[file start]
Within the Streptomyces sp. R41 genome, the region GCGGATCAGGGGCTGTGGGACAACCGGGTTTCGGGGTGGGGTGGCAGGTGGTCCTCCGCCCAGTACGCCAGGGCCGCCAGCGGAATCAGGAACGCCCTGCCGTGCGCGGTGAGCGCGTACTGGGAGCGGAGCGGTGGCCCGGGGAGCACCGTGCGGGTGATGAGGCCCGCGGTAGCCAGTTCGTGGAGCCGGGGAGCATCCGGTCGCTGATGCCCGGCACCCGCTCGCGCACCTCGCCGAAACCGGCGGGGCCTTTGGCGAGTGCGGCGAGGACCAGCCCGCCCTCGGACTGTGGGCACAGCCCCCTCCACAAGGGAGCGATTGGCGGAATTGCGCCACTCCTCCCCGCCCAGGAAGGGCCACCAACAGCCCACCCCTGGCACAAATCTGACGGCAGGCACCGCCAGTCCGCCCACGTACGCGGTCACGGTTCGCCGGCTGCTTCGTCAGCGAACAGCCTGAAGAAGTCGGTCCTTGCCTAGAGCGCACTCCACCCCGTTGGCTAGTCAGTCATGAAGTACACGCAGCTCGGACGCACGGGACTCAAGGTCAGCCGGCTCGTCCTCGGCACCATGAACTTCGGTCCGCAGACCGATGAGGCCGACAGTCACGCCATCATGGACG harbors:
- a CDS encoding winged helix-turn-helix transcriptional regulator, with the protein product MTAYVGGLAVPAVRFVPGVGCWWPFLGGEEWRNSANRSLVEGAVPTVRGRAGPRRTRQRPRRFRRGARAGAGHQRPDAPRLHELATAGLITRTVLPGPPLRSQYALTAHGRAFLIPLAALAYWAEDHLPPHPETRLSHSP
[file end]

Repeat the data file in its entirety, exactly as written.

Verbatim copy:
Within the Streptomyces sp. R41 genome, the region GCGGATCAGGGGCTGTGGGACAACCGGGTTTCGGGGTGGGGTGGCAGGTGGTCCTCCGCCCAGTACGCCAGGGCCGCCAGCGGAATCAGGAACGCCCTGCCGTGCGCGGTGAGCGCGTACTGGGAGCGGAGCGGTGGCCCGGGGAGCACCGTGCGGGTGATGAGGCCCGCGGTAGCCAGTTCGTGGAGCCGGGGAGCATCCGGTCGCTGATGCCCGGCACCCGCTCGCGCACCTCGCCGAAACCGGCGGGGCCTTTGGCGAGTGCGGCGAGGACCAGCCCGCCCTCGGACTGTGGGCACAGCCCCCTCCACAAGGGAGCGATTGGCGGAATTGCGCCACTCCTCCCCGCCCAGGAAGGGCCACCAACAGCCCACCCCTGGCACAAATCTGACGGCAGGCACCGCCAGTCCGCCCACGTACGCGGTCACGGTTCGCCGGCTGCTTCGTCAGCGAACAGCCTGAAGAAGTCGGTCCTTGCCTAGAGCGCACTCCACCCCGTTGGCTAGTCAGTCATGAAGTACACGCAGCTCGGACGCACGGGACTCAAGGTCAGCCGGCTCGTCCTCGGCACCATGAACTTCGGTCCGCAGACCGATGAGGCCGACAGTCACGCCATCATGGACG harbors:
- a CDS encoding winged helix-turn-helix transcriptional regulator, with the protein product MTAYVGGLAVPAVRFVPGVGCWWPFLGGEEWRNSANRSLVEGAVPTVRGRAGPRRTRQRPRRFRRGARAGAGHQRPDAPRLHELATAGLITRTVLPGPPLRSQYALTAHGRAFLIPLAALAYWAEDHLPPHPETRLSHSP